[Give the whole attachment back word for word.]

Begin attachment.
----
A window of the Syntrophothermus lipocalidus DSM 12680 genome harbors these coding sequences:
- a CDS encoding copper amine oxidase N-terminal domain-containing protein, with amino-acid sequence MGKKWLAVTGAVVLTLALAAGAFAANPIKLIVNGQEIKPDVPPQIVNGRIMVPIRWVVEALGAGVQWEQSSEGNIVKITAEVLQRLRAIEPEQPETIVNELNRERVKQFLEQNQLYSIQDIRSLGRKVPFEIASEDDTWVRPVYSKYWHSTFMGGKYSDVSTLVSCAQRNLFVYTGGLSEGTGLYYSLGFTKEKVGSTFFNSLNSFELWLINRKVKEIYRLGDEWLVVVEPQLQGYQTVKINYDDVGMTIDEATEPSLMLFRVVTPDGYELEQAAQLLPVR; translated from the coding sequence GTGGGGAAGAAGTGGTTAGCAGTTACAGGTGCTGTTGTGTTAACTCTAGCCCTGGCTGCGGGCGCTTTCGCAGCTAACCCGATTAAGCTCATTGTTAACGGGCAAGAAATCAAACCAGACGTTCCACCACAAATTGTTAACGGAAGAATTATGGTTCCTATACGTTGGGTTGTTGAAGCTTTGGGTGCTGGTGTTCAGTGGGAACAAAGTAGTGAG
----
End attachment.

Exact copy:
A window of the Syntrophothermus lipocalidus DSM 12680 genome harbors these coding sequences:
- a CDS encoding copper amine oxidase N-terminal domain-containing protein, with amino-acid sequence MGKKWLAVTGAVVLTLALAAGAFAANPIKLIVNGQEIKPDVPPQIVNGRIMVPIRWVVEALGAGVQWEQSSEGNIVKITAEVLQRLRAIEPEQPETIVNELNRERVKQFLEQNQLYSIQDIRSLGRKVPFEIASEDDTWVRPVYSKYWHSTFMGGKYSDVSTLVSCAQRNLFVYTGGLSEGTGLYYSLGFTKEKVGSTFFNSLNSFELWLINRKVKEIYRLGDEWLVVVEPQLQGYQTVKINYDDVGMTIDEATEPSLMLFRVVTPDGYELEQAAQLLPVR; translated from the coding sequence GTGGGGAAGAAGTGGTTAGCAGTTACAGGTGCTGTTGTGTTAACTCTAGCCCTGGCTGCGGGCGCTTTCGCAGCTAACCCGATTAAGCTCATTGTTAACGGGCAAGAAATCAAACCAGACGTTCCACCACAAATTGTTAACGGAAGAATTATGGTTCCTATACGTTGGGTTGTTGAAGCTTTGGGTGCTGGTGTTCAGTGGGAACAAAGTAGTGAG